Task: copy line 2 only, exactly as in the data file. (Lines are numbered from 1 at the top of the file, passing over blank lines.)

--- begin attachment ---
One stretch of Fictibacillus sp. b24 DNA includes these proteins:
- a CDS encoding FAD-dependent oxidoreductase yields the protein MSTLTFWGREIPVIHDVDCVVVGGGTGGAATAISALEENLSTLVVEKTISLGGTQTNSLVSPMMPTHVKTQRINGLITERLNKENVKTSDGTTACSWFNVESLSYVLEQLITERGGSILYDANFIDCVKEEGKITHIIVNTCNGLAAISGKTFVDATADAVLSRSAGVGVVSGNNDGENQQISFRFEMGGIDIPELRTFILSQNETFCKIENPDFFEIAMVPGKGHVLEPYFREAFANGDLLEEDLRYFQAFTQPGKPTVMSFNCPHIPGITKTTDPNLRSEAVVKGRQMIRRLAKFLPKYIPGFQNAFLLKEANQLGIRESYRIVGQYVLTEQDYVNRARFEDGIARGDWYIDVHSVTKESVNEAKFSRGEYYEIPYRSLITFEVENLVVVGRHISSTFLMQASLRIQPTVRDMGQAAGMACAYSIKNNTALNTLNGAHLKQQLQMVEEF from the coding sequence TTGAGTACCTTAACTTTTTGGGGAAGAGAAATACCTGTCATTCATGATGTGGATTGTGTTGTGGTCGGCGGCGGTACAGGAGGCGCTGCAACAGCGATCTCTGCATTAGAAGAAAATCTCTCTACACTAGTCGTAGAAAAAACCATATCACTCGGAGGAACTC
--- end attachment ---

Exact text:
- a CDS encoding FAD-dependent oxidoreductase yields the protein MSTLTFWGREIPVIHDVDCVVVGGGTGGAATAISALEENLSTLVVEKTISLGGTQTNSLVSPMMPTHVKTQRINGLITERLNKENVKTSDGTTACSWFNVESLSYVLEQLITERGGSILYDANFIDCVKEEGKITHIIVNTCNGLAAISGKTFVDATADAVLSRSAGVGVVSGNNDGENQQISFRFEMGGIDIPELRTFILSQNETFCKIENPDFFEIAMVPGKGHVLEPYFREAFANGDLLEEDLRYFQAFTQPGKPTVMSFNCPHIPGITKTTDPNLRSEAVVKGRQMIRRLAKFLPKYIPGFQNAFLLKEANQLGIRESYRIVGQYVLTEQDYVNRARFEDGIARGDWYIDVHSVTKESVNEAKFSRGEYYEIPYRSLITFEVENLVVVGRHISSTFLMQASLRIQPTVRDMGQAAGMACAYSIKNNTALNTLNGAHLKQQLQMVEEF from the coding sequence TTGAGTACCTTAACTTTTTGGGGAAGAGAAATACCTGTCATTCATGATGTGGATTGTGTTGTGGTCGGCGGCGGTACAGGAGGCGCTGCAACAGCGATCTCTGCATTAGAAGAAAATCTCTCTACACTAGTCGTAGAAAAAACCATATCACTCGGAGGAACTC